Space heat is distributed through in-floor radiant tubing in thin concrete slabs poured over wood-framed floors. The home’s total projected annual energy cost for electricity (at 15¢/kWh) and propane (at $2.50/gal.) is $2,085.
The last house I visited in Maine was on a wooded site on a hill in Bath, where Alan Gibson and Isaac Wood of GO Logic are putting the finishing touches on a one-bedroom, single-story, all-electric house (the Everham house) that measures just 1,000 square feet. GO Logic is a Passivhaus design/build company headquartered in Belfast, Maine.
Because the hilltop site consists of a narrow ridge, it was impossible to orient the house properly for ideal passive solar heat gain during the winter. The long axis of the house has a north/south alignment, 90° from the preferred east/west alignment — meaning that the long “south” elevation faces east. This compromised orientation, as well as the presence of trees on the south side of the house and home’s very small size, all explain why the building missed hitting the Passivhaus standard.
The home has an excellent thermal envelope. The slab-on-grade foundation sits on top of 12 in. of EPS foam. The walls are framed with 2x4s, with the stud bays filled with dense-packed cellulose. What’s that — just 2x4s? Well, yes — but the exterior of the 2×4 walls is covered with 8.25-inch-thick SIPs with a rating of R-36. The entire wall assembly, including the SIPs and the insulated stud wall, is rated at an impressive R-49.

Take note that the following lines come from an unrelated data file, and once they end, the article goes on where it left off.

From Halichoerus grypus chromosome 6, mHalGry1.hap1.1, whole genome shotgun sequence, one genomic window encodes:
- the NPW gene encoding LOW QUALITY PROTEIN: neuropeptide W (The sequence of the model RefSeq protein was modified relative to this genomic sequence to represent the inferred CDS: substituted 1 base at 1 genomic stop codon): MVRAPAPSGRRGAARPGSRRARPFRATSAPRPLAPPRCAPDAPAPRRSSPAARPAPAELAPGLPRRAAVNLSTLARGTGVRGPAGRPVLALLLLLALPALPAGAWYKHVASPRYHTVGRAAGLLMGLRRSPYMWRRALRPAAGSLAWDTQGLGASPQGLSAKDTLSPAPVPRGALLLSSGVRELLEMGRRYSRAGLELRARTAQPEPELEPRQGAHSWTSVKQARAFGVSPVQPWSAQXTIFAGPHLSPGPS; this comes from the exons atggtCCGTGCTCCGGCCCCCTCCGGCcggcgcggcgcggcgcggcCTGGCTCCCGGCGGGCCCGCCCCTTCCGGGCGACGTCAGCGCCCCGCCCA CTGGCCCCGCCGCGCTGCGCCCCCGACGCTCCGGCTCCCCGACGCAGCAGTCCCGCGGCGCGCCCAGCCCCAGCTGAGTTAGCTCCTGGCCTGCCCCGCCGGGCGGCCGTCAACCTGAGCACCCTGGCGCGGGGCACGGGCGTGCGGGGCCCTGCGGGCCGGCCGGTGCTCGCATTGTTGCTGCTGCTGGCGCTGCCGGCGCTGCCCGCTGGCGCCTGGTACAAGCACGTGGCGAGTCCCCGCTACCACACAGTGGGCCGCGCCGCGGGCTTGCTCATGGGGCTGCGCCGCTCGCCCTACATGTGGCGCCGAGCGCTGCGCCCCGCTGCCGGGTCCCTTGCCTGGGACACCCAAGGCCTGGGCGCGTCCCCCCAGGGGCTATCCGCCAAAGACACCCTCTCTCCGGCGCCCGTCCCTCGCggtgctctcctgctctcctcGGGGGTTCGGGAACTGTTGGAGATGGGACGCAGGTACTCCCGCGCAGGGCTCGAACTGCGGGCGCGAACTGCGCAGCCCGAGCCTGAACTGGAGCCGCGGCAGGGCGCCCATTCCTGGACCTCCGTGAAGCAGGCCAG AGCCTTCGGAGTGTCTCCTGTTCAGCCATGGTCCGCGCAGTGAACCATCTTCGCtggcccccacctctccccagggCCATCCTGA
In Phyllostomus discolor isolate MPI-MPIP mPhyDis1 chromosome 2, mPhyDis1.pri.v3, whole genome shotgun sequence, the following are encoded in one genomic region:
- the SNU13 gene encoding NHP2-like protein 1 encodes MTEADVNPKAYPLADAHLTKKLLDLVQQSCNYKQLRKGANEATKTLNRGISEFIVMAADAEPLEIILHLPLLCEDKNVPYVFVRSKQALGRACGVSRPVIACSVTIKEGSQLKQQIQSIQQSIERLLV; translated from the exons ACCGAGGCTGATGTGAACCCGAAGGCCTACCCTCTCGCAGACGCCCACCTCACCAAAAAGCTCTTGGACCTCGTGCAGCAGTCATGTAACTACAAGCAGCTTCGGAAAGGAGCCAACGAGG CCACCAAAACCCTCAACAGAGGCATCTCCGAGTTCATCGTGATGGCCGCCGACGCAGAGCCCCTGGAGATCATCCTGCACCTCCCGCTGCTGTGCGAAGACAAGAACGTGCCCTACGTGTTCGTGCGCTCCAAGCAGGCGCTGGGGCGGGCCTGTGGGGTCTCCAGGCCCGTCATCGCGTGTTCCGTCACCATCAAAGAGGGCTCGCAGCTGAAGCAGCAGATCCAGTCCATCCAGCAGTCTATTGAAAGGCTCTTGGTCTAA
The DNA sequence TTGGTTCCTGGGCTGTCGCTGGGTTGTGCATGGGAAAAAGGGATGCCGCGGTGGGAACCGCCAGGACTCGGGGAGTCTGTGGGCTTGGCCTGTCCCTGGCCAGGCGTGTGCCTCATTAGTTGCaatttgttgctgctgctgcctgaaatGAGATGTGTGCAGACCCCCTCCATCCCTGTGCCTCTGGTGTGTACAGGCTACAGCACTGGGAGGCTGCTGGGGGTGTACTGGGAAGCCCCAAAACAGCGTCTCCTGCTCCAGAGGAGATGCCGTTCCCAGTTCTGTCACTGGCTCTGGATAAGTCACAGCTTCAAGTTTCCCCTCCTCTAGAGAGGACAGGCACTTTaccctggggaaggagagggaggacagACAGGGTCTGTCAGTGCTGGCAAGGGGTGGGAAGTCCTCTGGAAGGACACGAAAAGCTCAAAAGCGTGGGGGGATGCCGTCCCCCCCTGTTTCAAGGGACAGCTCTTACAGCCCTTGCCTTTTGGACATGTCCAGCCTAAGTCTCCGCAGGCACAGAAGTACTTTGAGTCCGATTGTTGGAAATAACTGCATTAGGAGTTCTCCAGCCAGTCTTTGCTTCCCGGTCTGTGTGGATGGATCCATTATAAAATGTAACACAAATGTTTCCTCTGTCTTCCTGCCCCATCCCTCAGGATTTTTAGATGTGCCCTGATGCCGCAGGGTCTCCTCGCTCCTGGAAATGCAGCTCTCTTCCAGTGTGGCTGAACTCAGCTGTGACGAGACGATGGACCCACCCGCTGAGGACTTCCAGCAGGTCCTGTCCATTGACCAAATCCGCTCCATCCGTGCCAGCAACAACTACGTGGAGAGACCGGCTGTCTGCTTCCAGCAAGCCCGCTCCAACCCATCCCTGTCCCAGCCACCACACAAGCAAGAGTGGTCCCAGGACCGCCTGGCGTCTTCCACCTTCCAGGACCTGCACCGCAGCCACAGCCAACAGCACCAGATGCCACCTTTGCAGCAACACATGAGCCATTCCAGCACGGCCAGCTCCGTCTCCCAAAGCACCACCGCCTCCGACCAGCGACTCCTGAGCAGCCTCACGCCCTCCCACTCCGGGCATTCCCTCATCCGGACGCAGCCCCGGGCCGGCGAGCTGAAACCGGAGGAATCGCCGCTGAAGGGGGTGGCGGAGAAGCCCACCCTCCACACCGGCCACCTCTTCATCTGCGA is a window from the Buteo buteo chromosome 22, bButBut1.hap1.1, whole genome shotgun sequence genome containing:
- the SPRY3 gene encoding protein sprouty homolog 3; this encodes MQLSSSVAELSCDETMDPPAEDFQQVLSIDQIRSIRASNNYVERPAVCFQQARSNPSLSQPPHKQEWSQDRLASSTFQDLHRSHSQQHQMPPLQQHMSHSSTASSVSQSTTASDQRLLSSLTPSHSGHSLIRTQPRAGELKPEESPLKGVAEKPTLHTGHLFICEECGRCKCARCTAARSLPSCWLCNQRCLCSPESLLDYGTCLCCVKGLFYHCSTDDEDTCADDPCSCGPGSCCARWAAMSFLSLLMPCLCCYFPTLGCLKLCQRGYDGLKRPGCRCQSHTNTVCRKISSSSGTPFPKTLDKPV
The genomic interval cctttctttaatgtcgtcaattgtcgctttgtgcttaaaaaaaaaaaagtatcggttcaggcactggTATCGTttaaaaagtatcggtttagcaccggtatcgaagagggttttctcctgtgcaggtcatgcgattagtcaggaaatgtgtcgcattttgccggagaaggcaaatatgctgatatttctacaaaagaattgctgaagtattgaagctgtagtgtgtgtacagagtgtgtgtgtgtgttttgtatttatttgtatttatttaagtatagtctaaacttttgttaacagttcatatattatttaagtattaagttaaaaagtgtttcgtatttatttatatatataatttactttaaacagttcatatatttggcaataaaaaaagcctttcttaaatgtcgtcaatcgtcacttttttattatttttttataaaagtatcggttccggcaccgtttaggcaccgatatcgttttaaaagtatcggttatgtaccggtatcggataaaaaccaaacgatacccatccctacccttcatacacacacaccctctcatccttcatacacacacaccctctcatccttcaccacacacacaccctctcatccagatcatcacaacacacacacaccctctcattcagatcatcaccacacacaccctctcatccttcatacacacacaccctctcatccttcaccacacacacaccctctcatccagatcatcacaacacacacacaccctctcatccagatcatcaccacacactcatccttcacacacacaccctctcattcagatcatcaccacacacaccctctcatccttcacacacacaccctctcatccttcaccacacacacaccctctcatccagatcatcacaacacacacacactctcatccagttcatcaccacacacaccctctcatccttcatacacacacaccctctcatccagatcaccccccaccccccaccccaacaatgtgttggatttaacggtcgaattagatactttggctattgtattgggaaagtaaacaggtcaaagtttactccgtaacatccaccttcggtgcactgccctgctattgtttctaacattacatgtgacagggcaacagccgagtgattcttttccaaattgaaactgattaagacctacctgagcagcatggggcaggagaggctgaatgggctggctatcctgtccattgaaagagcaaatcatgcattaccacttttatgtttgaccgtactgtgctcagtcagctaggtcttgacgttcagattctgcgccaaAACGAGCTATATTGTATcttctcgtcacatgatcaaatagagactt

The flat ceilings are insulated with 24 inches of cellulose. The windows and doors are triple-glazed windows manufactured by EGE-Fensterbau of Germany. According to builder Alan Gibson, EGE windows are relatively affordable; he pays about $70 per square foot for triple-glazed units.
An HRV provides mechanical ventilation. Space heat is provided by electric-resistance baseboard units, and the water heater is an electric-resistance on-demand heater. The high cost of electric resistance heat is mitigated by the home’s small size and excellent insulation.
As Maine disappears in my rear-view mirror
Like Vermont, Maine is a state with fickle weather. Even during the summer, one drizzly day can be followed by another. Fortunately for me, however, the June sun was shining brightly when I visited Portland, Falmouth, Yarmouth, Freeport, and Bath.
Coastal Maine has all the necessary ingredients that contribute to innovation and excellence in residential construction: architects who have studied building science, skilled builders who are intelligent and articulate, and energy-conscious clients who can afford to pay what it costs to build very well insulated homes.
This community of designers and builders should serve as an inspiration to professionals working in regions where superinsulated construction is not yet as common as it is in coastal Maine.
Last week’s blog: “A Distributor of ‘Insulating’ Paint Is Tripped Up By His Own Product.”